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Where it's Art

By Heather Miller

"Where it's Art" is an apt slogan for Haliburton. Sir Sanford Fleming's School of Fine Arts has been operating there for 32 years. It's such an idyllic place to study and commune with nature that I jumped at the chance to take part in a summer pilot project offered this year.

With the introduction of The Ontario Curriculum, The Arts, the Haliburton School of Fine Arts decided to offer courses designed specifically for elementary teachers. What I found especially appealing, was the fact that this would be the first time I would teach classes where everyone was a primary teacher. Most often classes combine primary and junior teachers, or more likely everyone from grades one to OAC. The larger mix certainly works, since everything is adaptable, but I relished the thought of being able to really zero in on the details of teaching within a specific division.

I still remember sitting with Chris Lynd, the coordinator of the project, brainstorming how to shape the program. I was thrilled when she asked me , along with Wili and Deline Lottering, teachers from the York Region District School Board, to be part of the teaching team. We were very excited to be part of such a practical approach to teacher in-service. Our excitement grew as the start-up day approached.

The School of Fine Arts is housed in three separate buildings in Haliburton. The original school, which is at the far end of town, is full of studio spaces for things such as clay and weaving. J.D. Hodgson Elementary School is transformed into studio spaces for the duration of the summer, and the High School is completely filled with yet more studios. What a wonderful place for teachers to learn about how to teach art, surrounded on all sides by adults and some children fully immersed in learning the arts for the pure joy of it.

Our room was in the high school and faced into a courtyard. As the week progressed, the courtyard was gradually transformed into a sculpture garden by budding reed weavers. Imagine my surprise when I bumped into an old friend who was busily weaving a garden angel. Judy Royle, a principal with the York Region District School Board, was glowing. "Oh Heather," she sighed, "I had no idea making art could be so thrilling. It's all I want to do!" I laughed as she told about how someone from the office had looked into the garden, projecting mild disapproval at the mess. "We knew we were going to clean it up," exclaimed Judy. She went on to reveal that as a principal, she might have had the same reaction when her teachers were in the throes of creation. "Not > anymore!" she promised.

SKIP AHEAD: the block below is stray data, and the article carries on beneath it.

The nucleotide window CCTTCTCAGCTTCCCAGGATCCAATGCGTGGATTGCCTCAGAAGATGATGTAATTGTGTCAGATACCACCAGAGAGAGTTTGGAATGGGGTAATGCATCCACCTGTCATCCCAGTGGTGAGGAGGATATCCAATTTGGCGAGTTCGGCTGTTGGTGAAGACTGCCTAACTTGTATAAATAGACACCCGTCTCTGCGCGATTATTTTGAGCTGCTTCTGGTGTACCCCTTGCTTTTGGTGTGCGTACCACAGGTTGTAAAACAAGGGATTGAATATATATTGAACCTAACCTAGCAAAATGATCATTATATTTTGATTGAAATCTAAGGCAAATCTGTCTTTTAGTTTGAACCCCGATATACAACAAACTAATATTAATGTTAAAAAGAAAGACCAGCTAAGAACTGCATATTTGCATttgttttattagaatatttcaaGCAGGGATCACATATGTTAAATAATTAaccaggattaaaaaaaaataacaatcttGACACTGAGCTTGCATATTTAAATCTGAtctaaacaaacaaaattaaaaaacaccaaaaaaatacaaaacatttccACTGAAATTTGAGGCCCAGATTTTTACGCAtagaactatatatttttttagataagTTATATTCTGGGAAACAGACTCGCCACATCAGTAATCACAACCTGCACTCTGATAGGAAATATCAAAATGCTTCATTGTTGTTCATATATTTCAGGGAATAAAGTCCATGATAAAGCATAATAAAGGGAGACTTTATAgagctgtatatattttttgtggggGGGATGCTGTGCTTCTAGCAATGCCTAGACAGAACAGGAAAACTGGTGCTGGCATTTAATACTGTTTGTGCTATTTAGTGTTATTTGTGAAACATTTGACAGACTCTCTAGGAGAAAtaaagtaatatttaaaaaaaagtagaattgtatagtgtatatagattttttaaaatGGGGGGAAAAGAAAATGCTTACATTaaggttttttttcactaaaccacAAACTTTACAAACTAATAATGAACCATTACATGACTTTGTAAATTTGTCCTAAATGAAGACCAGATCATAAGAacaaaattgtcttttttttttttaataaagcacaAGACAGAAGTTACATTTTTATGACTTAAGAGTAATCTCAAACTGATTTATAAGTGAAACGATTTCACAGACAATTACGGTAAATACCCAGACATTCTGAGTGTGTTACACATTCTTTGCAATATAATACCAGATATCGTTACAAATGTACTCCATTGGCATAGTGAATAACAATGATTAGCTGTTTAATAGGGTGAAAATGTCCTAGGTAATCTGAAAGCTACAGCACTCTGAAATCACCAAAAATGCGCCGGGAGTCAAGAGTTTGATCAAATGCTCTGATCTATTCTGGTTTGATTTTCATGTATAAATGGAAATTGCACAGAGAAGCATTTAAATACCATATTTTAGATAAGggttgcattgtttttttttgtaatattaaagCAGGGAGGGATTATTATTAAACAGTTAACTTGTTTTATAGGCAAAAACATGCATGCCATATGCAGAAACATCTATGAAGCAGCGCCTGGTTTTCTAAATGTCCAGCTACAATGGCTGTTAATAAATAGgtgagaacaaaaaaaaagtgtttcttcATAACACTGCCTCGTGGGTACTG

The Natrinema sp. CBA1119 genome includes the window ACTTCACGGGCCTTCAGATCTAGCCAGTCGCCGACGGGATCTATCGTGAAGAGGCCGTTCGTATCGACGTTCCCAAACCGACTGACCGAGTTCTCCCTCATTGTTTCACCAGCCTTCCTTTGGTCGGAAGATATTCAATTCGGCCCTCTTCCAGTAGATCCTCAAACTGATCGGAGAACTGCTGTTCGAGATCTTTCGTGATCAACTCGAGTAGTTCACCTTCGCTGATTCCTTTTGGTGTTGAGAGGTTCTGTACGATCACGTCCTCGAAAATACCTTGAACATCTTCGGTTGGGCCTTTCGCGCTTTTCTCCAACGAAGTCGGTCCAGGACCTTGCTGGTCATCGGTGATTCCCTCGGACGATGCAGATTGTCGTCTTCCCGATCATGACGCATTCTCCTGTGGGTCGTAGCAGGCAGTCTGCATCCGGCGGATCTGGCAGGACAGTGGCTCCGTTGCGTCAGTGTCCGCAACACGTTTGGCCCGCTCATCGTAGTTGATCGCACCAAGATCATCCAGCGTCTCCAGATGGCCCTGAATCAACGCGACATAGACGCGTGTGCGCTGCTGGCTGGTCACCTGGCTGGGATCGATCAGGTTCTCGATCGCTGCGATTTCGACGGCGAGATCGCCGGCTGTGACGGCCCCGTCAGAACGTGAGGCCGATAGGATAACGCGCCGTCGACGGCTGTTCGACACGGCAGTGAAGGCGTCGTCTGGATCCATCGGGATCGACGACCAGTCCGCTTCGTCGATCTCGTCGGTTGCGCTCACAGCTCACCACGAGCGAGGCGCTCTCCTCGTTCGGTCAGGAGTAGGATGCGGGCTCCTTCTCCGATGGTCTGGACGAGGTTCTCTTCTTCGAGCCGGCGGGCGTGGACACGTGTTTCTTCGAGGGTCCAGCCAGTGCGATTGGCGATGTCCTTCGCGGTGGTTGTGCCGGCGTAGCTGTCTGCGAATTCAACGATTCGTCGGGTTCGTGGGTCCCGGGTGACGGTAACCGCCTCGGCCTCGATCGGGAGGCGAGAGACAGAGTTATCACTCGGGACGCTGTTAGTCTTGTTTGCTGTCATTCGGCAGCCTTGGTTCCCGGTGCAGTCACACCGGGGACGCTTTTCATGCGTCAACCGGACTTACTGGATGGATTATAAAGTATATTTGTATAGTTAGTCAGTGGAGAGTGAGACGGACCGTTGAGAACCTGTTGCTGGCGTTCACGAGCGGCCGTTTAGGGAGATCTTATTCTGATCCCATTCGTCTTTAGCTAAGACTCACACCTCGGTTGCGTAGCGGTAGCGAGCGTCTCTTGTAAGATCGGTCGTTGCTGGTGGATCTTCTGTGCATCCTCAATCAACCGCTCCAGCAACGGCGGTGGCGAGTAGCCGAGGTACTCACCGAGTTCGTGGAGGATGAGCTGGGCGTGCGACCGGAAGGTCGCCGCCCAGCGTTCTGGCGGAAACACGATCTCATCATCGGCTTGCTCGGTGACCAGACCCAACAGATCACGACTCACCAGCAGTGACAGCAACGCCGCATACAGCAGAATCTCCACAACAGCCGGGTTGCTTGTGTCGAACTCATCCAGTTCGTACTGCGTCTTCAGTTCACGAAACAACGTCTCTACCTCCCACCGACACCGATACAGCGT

First thing Monday morning, after a peaceful drive through the glorious countryside, I was greeted by a gregarious and eager group of primary teachers. What a wonderful time we had as a rhythm for the day quickly emerged. We spent the first hour discussing pertinent issues, then we made some art. Later we talked about how to connect what we had done to the classroom. All the projects were practical and hands-on. We dealt with painting, drawing, sculpture and printmaking, looking at art and assessment.

Approaches to planning developmental units, and planning for the whole year were also addressed. What I enjoyed the most about this week in Haliburton was the energy and spirit each participant brought to the group. We all learned from each other as people shared their ideas and projects. I was surprised to note that one of the teachers in our class was a retired teacher and artist. Helen Newton had a whole raft of ideas to share, including a mini-lesson she provided on marbleizing paper. Helen decided to take the class so she could learn some new ideas to help teachers when she goes into supply teach. She wanted to be able to take in lessons that are aligned with the new curriculum. Imagine!

It was such a privilege to work with this summer group. They reminded me of how dedicated, professional and inspiring teachers are. There we were, surrounded by nature, and hundreds of other people, all making art. What better way to learn and have a holiday too!?

One of my students wrote recently about the course .... "It was a fantastic experience for me, and very helpful when it came to making my long range plans for visual arts. I have already made two of the enormous circle paintings with my class, and they look great!... they are so beautiful and the kids love them. Thank you for sharing this , along with so many other great ideas! I certainly hope that you are able to offer the course again next year, so that other teachers can benefit! "

I hope so too.

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